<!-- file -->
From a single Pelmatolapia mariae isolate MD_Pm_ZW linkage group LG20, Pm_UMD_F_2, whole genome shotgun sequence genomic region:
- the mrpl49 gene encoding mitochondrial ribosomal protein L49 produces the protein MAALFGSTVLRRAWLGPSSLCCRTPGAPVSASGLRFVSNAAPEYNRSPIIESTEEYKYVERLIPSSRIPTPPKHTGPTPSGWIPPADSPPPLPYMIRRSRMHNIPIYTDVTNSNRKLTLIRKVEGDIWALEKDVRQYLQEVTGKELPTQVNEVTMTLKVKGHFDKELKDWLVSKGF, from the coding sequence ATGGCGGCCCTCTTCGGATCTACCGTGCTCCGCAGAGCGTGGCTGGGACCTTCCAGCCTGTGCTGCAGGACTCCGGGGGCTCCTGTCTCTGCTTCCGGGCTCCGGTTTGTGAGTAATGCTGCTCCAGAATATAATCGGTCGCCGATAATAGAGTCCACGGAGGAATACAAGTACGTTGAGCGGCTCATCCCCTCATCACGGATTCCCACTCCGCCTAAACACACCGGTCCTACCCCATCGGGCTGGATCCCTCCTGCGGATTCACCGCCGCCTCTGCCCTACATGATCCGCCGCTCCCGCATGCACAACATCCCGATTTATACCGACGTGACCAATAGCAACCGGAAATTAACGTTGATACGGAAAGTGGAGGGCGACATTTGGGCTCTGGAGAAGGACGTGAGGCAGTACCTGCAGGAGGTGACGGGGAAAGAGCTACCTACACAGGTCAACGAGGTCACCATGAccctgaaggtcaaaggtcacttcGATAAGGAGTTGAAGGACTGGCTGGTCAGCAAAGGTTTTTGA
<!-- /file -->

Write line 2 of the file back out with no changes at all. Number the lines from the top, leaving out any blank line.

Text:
- the mrpl49 gene encoding mitochondrial ribosomal protein L49 produces the protein MAALFGSTVLRRAWLGPSSLCCRTPGAPVSASGLRFVSNAAPEYNRSPIIESTEEYKYVERLIPSSRIPTPPKHTGPTPSGWIPPADSPPPLPYMIRRSRMHNIPIYTDVTNSNRKLTLIRKVEGDIWALEKDVRQYLQEVTGKELPTQVNEVTMTLKVKGHFDKELKDWLVSKGF, from the coding sequence ATGGCGGCCCTCTTCGGATCTACCGTGCTCCGCAGAGCGTGGCTGGGACCTTCCAGCCTGTGCTGCAGGACTCCGGGGGCTCCTGTCTCTGCTTCCGGGCTCCGGTTTGTGAGTAATGCTGCTCCAGAATATAATCGGTCGCCGATAATAGAGTCCACGGAGGAATACAAGTACGTTGAGCGGCTCATCCCCTCATCACGGATTCCCACTCCGCCTAAACACACCGGTCCTACCCCATCGGGCTGGATCCCTCCTGCGGATTCACCGCCGCCTCTGCCCTACATGATCCGCCGCTCCCGCATGCACAACATCCCGATTTATACCGACGTGACCAATAGCAACCGGAAATTAACGTTGATACGGAAAGTGGAGGGCGACATTTGGGCTCTGGAGAAGGACGTGAGGCAGTACCTGCAGGAGGTGACGGGGAAAGAGCTACCTACACAGGTCAACGAGGTCACCATGAccctgaaggtcaaaggtcacttcGATAAGGAGTTGAAGGACTGGCTGGTCAGCAAAGGTTTTTGA